By identifying your company's individual and specific vulnerabilities, you've taken the first crucial step in developing an effective (and cost-efficient) cybersecurity plan.
3. Overreliance on Assumptions
One of the most common mistakes that businesses make when implementing cybersecurity measures is assuming minimalist strategies, like password protection and VPNs, are enough. While these are effective as pieces of a whole, strong cybersecurity plans are multifaceted and integrate various authentication procedures and strategies.
If one measure fails to prevent a breach in such a multifaceted security plan, another is ready to compensate. Like a web of interwoven fibers, security measures that layer and work together can be much more effective at preventing breaches than any one action can be on its own.
Do you know how to fully patch your Virtual Private Network (VPN) and implement monitoring systems for early detection and alerts on abnormal activity? Have you installed multi-factor authentication for logins and confirmed that each device has been equipped with anti-malware and intrusion prevention software supported by properly configured firewalls.
If the answer is no, you are leaving multiple doors open, inviting bad actors in. Consider hiring a Managed Service Provider (MSP) if you don't have an internal IT team or time to do this on your own.
4. Neglecting Security Training
While cyber-attackers might attempt to access a system by exploiting electronic vulnerabilities, there is just as much opportunity to exploit your company's biological vulnerability. Human errors resulting from complacency, overconfidence, and carelessness are also high-yield areas of focus for cybercriminals.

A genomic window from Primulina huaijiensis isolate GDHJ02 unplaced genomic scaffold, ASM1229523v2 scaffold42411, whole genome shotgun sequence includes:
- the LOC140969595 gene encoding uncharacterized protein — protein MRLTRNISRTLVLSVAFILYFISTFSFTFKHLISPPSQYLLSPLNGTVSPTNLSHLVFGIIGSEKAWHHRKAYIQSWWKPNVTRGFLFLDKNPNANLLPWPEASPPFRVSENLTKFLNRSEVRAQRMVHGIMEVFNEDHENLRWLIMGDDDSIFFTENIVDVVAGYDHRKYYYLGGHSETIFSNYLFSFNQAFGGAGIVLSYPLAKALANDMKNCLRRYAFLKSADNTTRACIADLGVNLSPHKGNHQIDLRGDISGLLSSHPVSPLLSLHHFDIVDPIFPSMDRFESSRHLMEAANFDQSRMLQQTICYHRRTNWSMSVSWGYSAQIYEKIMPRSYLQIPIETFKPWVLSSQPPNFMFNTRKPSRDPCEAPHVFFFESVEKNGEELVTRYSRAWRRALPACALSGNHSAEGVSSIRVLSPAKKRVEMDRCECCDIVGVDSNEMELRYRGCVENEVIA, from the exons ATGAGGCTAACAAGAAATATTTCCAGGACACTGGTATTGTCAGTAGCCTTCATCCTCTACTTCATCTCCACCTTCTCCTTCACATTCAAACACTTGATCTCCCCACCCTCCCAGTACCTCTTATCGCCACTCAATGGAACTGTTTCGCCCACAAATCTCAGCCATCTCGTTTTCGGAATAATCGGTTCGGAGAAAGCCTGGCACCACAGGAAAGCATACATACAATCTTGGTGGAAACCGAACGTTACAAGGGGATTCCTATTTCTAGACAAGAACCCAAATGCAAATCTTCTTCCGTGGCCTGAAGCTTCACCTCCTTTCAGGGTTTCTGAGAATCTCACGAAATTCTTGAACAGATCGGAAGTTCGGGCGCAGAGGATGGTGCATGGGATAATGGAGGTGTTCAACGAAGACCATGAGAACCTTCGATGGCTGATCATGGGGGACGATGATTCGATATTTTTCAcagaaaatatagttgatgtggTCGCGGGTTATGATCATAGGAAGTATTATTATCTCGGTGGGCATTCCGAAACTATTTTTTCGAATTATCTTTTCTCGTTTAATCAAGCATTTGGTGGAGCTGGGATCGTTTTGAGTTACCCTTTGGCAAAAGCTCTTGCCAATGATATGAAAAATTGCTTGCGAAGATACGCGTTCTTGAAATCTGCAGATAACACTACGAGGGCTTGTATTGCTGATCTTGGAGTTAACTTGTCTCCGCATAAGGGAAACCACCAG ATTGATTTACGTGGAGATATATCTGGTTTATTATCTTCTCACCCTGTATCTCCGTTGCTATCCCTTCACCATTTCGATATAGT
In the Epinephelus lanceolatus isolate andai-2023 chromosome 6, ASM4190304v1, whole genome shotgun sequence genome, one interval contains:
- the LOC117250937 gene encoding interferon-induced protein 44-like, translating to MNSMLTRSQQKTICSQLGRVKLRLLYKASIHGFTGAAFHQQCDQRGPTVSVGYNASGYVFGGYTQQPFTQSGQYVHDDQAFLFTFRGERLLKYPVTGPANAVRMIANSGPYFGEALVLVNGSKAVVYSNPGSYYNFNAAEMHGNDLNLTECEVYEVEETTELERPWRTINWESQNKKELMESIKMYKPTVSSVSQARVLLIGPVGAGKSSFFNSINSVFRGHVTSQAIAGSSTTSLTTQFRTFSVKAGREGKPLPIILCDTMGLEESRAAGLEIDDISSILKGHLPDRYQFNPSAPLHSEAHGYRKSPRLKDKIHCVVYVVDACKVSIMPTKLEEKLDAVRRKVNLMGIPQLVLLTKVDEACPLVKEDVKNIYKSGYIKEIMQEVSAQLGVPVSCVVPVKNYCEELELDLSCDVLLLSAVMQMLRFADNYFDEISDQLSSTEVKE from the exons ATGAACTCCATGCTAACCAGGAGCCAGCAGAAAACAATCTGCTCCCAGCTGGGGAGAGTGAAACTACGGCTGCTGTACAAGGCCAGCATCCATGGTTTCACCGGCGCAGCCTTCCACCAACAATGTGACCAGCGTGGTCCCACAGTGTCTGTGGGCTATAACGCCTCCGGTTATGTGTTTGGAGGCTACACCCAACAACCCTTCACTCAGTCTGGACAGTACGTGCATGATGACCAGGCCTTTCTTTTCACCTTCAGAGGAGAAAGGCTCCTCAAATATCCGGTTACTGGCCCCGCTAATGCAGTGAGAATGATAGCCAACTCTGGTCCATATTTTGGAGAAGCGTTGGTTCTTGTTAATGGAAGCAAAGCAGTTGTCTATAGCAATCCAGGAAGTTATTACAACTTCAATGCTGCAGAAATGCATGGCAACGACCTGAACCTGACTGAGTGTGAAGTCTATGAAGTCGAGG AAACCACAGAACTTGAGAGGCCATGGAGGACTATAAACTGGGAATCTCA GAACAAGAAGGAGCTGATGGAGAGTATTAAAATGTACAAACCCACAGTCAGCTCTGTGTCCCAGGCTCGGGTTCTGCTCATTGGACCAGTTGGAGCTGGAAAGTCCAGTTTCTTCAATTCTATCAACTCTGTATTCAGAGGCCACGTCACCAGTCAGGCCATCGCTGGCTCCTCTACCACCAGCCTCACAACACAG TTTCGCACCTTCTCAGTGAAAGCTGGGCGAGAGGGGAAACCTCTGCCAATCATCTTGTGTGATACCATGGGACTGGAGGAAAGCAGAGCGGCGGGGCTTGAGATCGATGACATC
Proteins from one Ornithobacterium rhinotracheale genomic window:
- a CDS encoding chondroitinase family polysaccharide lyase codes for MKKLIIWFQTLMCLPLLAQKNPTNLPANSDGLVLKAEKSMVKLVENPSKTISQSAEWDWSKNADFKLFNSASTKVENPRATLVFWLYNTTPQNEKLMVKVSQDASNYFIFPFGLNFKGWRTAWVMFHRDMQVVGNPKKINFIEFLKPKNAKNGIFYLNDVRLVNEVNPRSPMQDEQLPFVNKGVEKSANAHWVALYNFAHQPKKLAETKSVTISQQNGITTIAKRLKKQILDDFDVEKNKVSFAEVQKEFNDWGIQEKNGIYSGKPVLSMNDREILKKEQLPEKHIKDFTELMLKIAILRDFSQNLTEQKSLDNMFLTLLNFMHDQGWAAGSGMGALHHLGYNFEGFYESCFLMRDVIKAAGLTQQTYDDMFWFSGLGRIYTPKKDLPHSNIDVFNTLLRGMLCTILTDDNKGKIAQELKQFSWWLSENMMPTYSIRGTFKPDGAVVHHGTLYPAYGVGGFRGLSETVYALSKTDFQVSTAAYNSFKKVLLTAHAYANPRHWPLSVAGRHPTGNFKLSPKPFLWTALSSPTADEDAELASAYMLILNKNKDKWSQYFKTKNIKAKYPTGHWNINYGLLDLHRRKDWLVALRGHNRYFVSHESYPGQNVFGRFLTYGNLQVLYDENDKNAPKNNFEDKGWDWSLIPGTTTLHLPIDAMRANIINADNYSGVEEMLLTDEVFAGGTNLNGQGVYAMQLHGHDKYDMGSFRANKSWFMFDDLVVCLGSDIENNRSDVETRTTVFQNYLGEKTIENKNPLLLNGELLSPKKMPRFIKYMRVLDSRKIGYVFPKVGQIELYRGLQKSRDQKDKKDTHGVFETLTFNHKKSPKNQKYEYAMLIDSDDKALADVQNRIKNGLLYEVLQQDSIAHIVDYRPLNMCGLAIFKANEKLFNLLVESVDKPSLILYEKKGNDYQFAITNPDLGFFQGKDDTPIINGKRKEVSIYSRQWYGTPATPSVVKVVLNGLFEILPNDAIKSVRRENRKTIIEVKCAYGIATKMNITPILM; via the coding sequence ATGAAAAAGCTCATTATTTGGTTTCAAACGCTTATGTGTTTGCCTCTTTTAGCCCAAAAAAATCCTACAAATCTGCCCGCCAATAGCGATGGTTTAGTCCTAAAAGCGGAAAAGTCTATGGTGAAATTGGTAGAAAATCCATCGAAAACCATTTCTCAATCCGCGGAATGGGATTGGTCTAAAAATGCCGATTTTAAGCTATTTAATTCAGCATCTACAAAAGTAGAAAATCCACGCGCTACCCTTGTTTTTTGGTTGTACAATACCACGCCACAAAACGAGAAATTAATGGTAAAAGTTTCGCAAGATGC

Phishing scams, a lack of security awareness, and improper data handling procedures work in the attackers' interests, using your company's internal resources to facilitate external breaches. Employees should participate in regular mandatory training to educate them on best practices and identify activities that might threaten to maintain cybersecurity.
More business leaders should view security training as an investment in the company's future by developing its most valuable resources: their employees.
5. Failing to Review and Reassess
Cybersecurity is an operational concern that needs continuous assessment and not addressed once and considered 'solved.' Routine system checks, security testing, patching, and resource reviews should be part of a business's standard operating procedures.
Hardware maintenance is often overlooked but is just as vital to maintaining system security. Developing a regular internal review model can help identify vulnerabilities quickly, allowing businesses to respond to possible security threats before becoming an issue. While this may create additional expenses, the time and financial cost resulting from a breach make it a worthwhile and sound investment.
Progressive leaders keep cybersecurity at the forefront of their organization's priorities. Consulting with industry experts for your security insufficiencies not only makes sense but could save you time, money and resources that could be better used propelling the business company forward.
As cyberthreat landscapes expand and cybercriminals get smarter, cybersecurity will be a pressing concern for small businesses. When even one data breach can result in disastrous financial consequences for your business, maintaining cybersecurity defenses and protecting your customers, vendors, and staff's data privacy should be the top priority.
By developing a multifaceted security approach that educates users, identifies threats, and standardizes data handling procedures, your organization can meet these digital challenges head-on.
Show a commitment to protecting the people you do business with by safeguarding their data. Find out how tailoring a cybersecurity plan to your company's needs ensures that your business is protected and ready to defend itself.